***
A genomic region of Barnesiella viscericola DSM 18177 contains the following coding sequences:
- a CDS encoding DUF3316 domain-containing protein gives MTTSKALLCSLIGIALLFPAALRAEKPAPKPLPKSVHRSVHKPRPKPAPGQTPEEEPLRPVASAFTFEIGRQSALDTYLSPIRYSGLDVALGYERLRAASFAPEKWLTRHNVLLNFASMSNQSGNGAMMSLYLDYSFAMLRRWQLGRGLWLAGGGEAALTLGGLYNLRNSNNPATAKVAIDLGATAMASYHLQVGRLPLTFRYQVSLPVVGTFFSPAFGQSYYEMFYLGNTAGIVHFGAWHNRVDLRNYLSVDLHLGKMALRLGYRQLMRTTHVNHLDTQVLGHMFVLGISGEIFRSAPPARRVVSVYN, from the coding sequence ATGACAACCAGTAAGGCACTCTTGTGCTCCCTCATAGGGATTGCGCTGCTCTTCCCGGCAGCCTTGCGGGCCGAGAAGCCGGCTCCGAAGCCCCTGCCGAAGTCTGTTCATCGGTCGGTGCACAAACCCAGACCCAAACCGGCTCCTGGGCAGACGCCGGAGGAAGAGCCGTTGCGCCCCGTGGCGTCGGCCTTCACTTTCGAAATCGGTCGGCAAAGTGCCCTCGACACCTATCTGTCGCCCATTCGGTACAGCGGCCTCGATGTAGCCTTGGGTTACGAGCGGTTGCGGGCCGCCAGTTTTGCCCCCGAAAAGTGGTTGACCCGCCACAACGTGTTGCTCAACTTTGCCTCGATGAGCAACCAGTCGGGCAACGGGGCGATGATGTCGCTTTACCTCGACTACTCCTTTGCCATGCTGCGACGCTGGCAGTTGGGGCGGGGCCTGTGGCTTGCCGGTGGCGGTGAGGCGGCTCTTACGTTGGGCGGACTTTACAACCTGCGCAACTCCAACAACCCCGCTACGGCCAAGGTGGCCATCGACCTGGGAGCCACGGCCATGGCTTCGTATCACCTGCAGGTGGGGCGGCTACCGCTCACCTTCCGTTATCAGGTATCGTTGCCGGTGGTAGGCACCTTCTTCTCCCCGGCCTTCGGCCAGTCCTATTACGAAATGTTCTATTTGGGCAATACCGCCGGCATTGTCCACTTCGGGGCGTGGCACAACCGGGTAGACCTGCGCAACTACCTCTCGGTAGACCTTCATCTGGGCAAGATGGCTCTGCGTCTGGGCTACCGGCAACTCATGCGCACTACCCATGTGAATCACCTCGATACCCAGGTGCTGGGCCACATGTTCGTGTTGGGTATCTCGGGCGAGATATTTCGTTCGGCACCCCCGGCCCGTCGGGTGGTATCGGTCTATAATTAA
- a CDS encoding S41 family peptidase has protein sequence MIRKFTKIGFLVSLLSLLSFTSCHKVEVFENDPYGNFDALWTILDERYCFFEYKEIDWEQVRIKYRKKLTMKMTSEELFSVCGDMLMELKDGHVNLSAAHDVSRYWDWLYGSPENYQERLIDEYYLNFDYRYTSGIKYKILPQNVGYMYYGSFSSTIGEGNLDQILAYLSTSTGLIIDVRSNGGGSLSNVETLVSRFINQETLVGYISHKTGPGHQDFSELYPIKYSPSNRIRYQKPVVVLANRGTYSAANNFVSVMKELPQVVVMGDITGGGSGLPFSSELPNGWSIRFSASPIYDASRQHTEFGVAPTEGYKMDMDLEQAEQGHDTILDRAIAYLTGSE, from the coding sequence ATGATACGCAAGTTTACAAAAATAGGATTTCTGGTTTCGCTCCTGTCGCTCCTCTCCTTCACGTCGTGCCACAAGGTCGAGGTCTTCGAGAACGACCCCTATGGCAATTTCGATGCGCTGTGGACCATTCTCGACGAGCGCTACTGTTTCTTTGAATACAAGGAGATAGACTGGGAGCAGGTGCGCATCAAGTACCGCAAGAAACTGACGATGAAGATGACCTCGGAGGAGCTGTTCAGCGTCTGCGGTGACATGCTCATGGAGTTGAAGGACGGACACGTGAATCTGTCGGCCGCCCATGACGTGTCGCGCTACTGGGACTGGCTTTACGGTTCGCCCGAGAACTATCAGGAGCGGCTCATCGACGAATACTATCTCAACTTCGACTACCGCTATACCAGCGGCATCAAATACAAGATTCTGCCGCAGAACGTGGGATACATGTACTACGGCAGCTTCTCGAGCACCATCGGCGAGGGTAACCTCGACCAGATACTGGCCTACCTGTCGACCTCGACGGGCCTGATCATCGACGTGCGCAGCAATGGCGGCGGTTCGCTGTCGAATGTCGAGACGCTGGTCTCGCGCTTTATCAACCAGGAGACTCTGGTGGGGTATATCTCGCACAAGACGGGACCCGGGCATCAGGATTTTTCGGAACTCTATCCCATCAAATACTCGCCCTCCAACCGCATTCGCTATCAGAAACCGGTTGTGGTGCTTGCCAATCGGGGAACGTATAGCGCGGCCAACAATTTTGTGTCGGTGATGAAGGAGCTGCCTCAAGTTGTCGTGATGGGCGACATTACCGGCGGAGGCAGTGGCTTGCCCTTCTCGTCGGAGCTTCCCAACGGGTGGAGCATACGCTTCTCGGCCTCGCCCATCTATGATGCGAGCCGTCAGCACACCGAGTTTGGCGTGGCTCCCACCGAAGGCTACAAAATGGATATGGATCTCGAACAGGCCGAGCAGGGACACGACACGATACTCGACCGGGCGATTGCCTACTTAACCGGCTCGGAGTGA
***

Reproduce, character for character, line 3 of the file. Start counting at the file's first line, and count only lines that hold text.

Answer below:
- a CDS encoding S41 family peptidase has protein sequence MIRKFTKIGFLVSLLSLLSFTSCHKVEVFENDPYGNFDALWTILDERYCFFEYKEIDWEQVRIKYRKKLTMKMTSEELFSVCGDMLMELKDGHVNLSAAHDVSRYWDWLYGSPENYQERLIDEYYLNFDYRYTSGIKYKILPQNVGYMYYGSFSSTIGEGNLDQILAYLSTSTGLIIDVRSNGGGSLSNVETLVSRFINQETLVGYISHKTGPGHQDFSELYPIKYSPSNRIRYQKPVVVLANRGTYSAANNFVSVMKELPQVVVMGDITGGGSGLPFSSELPNGWSIRFSASPIYDASRQHTEFGVAPTEGYKMDMDLEQAEQGHDTILDRAIAYLTGSE, from the coding sequence ATGATACGCAAGTTTACAAAAATAGGATTTCTGGTTTCGCTCCTGTCGCTCCTCTCCTTCACGTCGTGCCACAAGGTCGAGGTCTTCGAGAACGACCCCTATGGCAATTTCGATGCGCTGTGGACCATTCTCGACGAGCGCTACTGTTTCTTTGAATACAAGGAGATAGACTGGGAGCAGGTGCGCATCAAGTACCGCAAGAAACTGACGATGAAGATGACCTCGGAGGAGCTGTTCAGCGTCTGCGGTGACATGCTCATGGAGTTGAAGGACGGACACGTGAATCTGTCGGCCGCCCATGACGTGTCGCGCTACTGGGACTGGCTTTACGGTTCGCCCGAGAACTATCAGGAGCGGCTCATCGACGAATACTATCTCAACTTCGACTACCGCTATACCAGCGGCATCAAATACAAGATTCTGCCGCAGAACGTGGGATACATGTACTACGGCAGCTTCTCGAGCACCATCGGCGAGGGTAACCTCGACCAGATACTGGCCTACCTGTCGACCTCGACGGGCCTGATCATCGACGTGCGCAGCAATGGCGGCGGTTCGCTGTCGAATGTCGAGACGCTGGTCTCGCGCTTTATCAACCAGGAGACTCTGGTGGGGTATATCTCGCACAAGACGGGACCCGGGCATCAGGATTTTTCGGAACTCTATCCCATCAAATACTCGCCCTCCAACCGCATTCGCTATCAGAAACCGGTTGTGGTGCTTGCCAATCGGGGAACGTATAGCGCGGCCAACAATTTTGTGTCGGTGATGAAGGAGCTGCCTCAAGTTGTCGTGATGGGCGACATTACCGGCGGAGGCAGTGGCTTGCCCTTCTCGTCGGAGCTTCCCAACGGGTGGAGCATACGCTTCTCGGCCTCGCCCATCTATGATGCGAGCCGTCAGCACACCGAGTTTGGCGTGGCTCCCACCGAAGGCTACAAAATGGATATGGATCTCGAACAGGCCGAGCAGGGACACGACACGATACTCGACCGGGCGATTGCCTACTTAACCGGCTCGGAGTGA